A few creature comforts he may have, but if the past few minutes (and years of my own experience with Horace) are any indication, his life is anything but quiet.  And aside from that, he is forgetting one rather important detail.


“You’re not yet as old as I am, Horace.”


“Well, maybe you ought to think about retirement yourself.”  I cannot count the number of people who have made a point to inform me of this over the past fifty years or so.  “Reactions not what they were, I see.”


He looks pointedly at my injured hand, which has drawn a great deal of attention from a number of people lately.  The expression on his face betrays deep-seated feelings of surprise, sadness and fear mixed with a vague horror; it is an expression with which I’ve grown all too familiar since sustaining this injury.


“You’re quite right.  I am undoubtedly slower than I was.  But on the other hand…”


This should get his attention.  And if I’m not much mistaken, Horace should have some idea of the significance of this ring.  If I’m not much mistaken, he should be able to help me with a certain… quest….


Moving on.


“So, all of these precautions against intruders, Horace… are they for the Death Eaters’ benefit, or mine?”


“What would the Death Eaters want with a poor broken-down buffer like me?”


They might want your memories, or rather, Lord Voldemort himself might want to safeguard your memories against certain persons who are visiting with you at this very moment.


“I imagine that they would want you to turn your considerable talents to coercion, torture, and murder.  Are you really telling me that they haven’t come recruiting yet?”


He regards me a moment before removing his façade.  “I haven’t given them a chance.  I’ve been on the move for a year.  Never stay in one place more than a week.  Move from Muggle house to Muggle house — the owners of this place are on holiday in the Canary Islands — it’s been very pleasant, I’ll be sorry to leave.  It’s quite easy once you know how, one simple Freezing Charm on these absurd burglar alarms they use instead of Sneakoscopes and make sure the neighbors don’t spot you bringing in the piano.”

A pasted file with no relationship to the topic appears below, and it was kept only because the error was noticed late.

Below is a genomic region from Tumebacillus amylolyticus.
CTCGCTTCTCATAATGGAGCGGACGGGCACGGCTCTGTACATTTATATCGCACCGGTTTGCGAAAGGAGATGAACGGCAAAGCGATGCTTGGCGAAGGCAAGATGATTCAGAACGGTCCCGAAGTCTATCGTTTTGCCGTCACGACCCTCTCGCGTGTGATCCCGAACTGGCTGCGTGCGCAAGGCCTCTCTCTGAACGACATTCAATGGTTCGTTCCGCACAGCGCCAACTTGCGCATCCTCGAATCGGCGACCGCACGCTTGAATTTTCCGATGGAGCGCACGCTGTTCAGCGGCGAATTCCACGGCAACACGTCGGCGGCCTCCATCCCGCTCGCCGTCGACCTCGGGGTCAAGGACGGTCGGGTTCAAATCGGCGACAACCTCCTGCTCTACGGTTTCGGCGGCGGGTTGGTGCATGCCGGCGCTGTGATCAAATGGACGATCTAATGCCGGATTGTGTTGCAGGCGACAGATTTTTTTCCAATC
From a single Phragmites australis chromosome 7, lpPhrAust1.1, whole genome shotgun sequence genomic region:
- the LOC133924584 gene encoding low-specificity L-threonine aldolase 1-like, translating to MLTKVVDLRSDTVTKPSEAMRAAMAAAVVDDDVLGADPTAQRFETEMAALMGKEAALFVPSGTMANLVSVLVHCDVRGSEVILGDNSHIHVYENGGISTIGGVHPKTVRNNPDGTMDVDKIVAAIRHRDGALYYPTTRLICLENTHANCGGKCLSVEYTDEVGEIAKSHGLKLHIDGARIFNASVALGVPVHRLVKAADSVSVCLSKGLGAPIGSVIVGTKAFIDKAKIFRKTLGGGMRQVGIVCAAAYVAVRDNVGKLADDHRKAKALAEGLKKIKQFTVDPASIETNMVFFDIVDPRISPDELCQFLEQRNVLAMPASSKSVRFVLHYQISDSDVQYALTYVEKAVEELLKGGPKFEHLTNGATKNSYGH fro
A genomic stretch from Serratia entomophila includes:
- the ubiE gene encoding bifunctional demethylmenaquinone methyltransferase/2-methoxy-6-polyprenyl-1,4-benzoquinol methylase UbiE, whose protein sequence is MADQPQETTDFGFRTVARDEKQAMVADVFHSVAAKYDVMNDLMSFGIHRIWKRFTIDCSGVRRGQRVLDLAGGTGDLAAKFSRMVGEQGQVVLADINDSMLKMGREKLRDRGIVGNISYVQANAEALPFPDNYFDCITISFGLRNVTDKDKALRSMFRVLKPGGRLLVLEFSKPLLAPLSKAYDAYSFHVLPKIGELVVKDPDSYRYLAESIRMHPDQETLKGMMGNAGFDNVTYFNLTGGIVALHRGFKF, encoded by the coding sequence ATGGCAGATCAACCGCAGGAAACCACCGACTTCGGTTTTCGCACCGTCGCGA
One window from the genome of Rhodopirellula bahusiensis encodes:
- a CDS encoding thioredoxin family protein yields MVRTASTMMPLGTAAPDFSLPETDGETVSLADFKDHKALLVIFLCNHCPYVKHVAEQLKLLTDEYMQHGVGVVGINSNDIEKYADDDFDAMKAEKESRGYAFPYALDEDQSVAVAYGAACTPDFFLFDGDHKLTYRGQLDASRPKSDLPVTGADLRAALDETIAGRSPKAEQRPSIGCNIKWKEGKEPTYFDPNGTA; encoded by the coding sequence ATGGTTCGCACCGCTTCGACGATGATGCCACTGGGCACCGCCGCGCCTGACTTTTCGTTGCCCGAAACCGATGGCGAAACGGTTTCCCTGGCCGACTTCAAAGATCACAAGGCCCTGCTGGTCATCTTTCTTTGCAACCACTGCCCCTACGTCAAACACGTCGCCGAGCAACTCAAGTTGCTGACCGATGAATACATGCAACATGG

“Ingenious,” if I do say so myself.  “But it sounds a rather tiring existence for a broken-down old buffer in search of a quiet life.  Now, if you were to return to Hogwarts—”


“If you’re going to tell me my life would be more peaceful at that pestilential school, you can save your breath, Albus!”  And so I shall, once Harry enters the conversation.  “I might have been in hiding, but some funny rumors have reached me since Dolores Umbridge left!  If that’s how you treat teachers these days—”


“Professor Umbridge ran afoul of our centaur herd.”  He is nearing the end of his supply of excuses: that last was particularly weak.  “I think you, Horace, would have known better than to stride into the forest and call a horde of angry centaurs ‘filthy half-breeds’.”


“That’s what she did, did she?  Idiotic woman.  Never liked her.”


Harry, who has thus far been silent, emits a chuckle.  Perhaps he will say something?


“Sorry.  It’s just — I didn’t like her either.”


Well, my work is done for the moment.


“Are you leaving?”


“No, I was wondering whether I might use your bathroom.”


“Oh.”  Surely he didn’t think he would get off that easily?  “Second on the left down the hall.”


I leave Horace to converse with his (knock on wood) future student and make my way quickly to the bathroom.  I close the door behind me with enough force for it to be heard from the sitting room.  For a moment, I consider casting a listening charm — or perhaps seeing if I might have one of those ingenious Extendable Ears in my pocket (upon further inspection, it turns out that I don’t) — but in the end, their conversation is their own.  Not to mention the fact that Horace undoubtedly has some sort of protection against such spells.  I could easily end up suspended from the ceiling by my toes if I were to attempt—


Are those knitting magazines?

Write a review! PLEASE NOTE: The purpose of reviewing a story or piece of art at the Sugar Quill is to provide comments that will be useful to the author/artist. We encourage you to put a bit of thought into your review before posting. Please be thoughtful and considerate, even if you have legitimate criticism of a story or artwork. (You may click here to read other reviews of this work).
* = Required fields
*Sugar Quill Forums username:
*Sugar Quill Forums password:
If you do not have a Sugar Quill Forums username, please register. Bear in mind that it may take up to 72 hours for your account to be approved. Thank you for your patience!
The Sugar Quill was created by Zsenya and Arabella. For questions, please send us an Owl!

-- Powered by SQ3 : Coded by David : Design by James --